Historic Detroit

Every building in Detroit has a story — we're here to share it

Family Theatre

There's something coincidentally creepy about a movie house built as the Family Theatre burning to the ground playing the movie "Deep Throat."

Talk about a flick burning up the screen.

The theater opened May 3, 1909, on land bounded by Woodward Avenue, Monroe Street and Cadillac Square. Its location on Campus Martius, in the heart of downtown Detroit, made it the ideal spot for a theater.

Instead of tearing down a building and erecting a new one, Fuller Claflin carved a theater out of the Kirkwood Hotel, which dated to 1880.

The Family originally showed Vaudeville, but was converted to films in 1914. For nearly 60 years, the Family entertained Detroiters. Though, like many theaters in the city during the 1960s and '70s, the Family started showing adult films. Creepily, it kept the Family Theatre name for part of this XXX run. It eventually became known as the Follies Theatre.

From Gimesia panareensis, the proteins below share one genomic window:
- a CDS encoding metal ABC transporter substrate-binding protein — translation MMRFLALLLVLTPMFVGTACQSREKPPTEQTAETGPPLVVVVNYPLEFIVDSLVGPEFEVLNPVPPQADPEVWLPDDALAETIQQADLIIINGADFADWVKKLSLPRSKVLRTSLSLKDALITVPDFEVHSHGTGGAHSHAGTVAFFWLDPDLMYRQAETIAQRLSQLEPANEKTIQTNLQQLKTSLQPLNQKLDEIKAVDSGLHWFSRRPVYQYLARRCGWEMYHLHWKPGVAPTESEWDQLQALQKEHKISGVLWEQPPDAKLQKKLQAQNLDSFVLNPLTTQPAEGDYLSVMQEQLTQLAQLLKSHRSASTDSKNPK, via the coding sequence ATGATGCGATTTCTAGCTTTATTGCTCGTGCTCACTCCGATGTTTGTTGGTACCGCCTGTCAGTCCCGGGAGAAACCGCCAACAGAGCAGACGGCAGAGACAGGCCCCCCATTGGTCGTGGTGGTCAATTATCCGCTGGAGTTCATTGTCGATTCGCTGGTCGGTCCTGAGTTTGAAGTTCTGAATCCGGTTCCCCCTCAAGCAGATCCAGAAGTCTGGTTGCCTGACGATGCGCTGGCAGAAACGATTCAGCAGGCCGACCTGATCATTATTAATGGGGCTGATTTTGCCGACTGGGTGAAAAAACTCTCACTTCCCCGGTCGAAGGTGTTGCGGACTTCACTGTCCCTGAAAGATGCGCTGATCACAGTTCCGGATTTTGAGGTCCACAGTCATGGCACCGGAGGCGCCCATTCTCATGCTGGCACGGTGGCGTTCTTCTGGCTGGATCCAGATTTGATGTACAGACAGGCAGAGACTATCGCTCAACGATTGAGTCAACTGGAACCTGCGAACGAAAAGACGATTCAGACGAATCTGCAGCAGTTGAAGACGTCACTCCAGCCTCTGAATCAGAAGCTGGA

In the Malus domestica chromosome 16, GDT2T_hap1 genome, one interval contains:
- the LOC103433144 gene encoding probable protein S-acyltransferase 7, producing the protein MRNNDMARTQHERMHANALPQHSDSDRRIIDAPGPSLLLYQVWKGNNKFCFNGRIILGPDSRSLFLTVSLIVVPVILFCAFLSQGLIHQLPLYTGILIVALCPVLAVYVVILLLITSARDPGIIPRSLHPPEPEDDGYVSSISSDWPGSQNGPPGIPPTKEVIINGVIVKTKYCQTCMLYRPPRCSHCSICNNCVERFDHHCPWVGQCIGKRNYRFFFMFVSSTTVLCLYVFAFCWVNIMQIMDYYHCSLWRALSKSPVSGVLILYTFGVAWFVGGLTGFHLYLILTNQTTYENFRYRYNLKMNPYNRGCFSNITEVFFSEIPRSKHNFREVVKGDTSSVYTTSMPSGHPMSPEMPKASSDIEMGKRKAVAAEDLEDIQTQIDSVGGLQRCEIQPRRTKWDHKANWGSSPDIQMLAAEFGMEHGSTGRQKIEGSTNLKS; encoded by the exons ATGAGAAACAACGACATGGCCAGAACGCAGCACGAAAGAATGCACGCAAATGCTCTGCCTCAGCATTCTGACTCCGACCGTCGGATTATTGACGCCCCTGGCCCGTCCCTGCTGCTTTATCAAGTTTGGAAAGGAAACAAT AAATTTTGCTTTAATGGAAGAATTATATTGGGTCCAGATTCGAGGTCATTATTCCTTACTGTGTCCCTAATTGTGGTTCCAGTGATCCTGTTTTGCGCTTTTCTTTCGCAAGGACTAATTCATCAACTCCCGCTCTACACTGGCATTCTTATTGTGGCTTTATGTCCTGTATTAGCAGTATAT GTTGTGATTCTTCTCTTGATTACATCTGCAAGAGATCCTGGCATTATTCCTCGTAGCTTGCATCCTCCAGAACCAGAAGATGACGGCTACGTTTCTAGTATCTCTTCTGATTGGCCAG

On July 26, 1973, a five-alarm fire destroyed the old landmark during a showing of the notorious skin flick "Deep Throat." There were 30 to 40 people watching the film at the time. The fire raged for about four hours. Flames broke through a fire wall separating the theater from the Cadillac Square Building, though the skyscraper sustained only smoke damage.

The next day's Detroit Free Press contained both a front-page article about the massive fire at the Follies as well as an ad for "Deep Throat" showing there later that night. (Obviously, the ad had been purchased in advance of the fire.)

The theater was deemed unsalvageable - and having a theater showing porn on the city center and across from Old City Hall didn't win it much sympathy, either. The building was torn down shortly thereafter. Sadly, the rest of the surrounding buildings on Monroe and Cadillac Square soon joined it.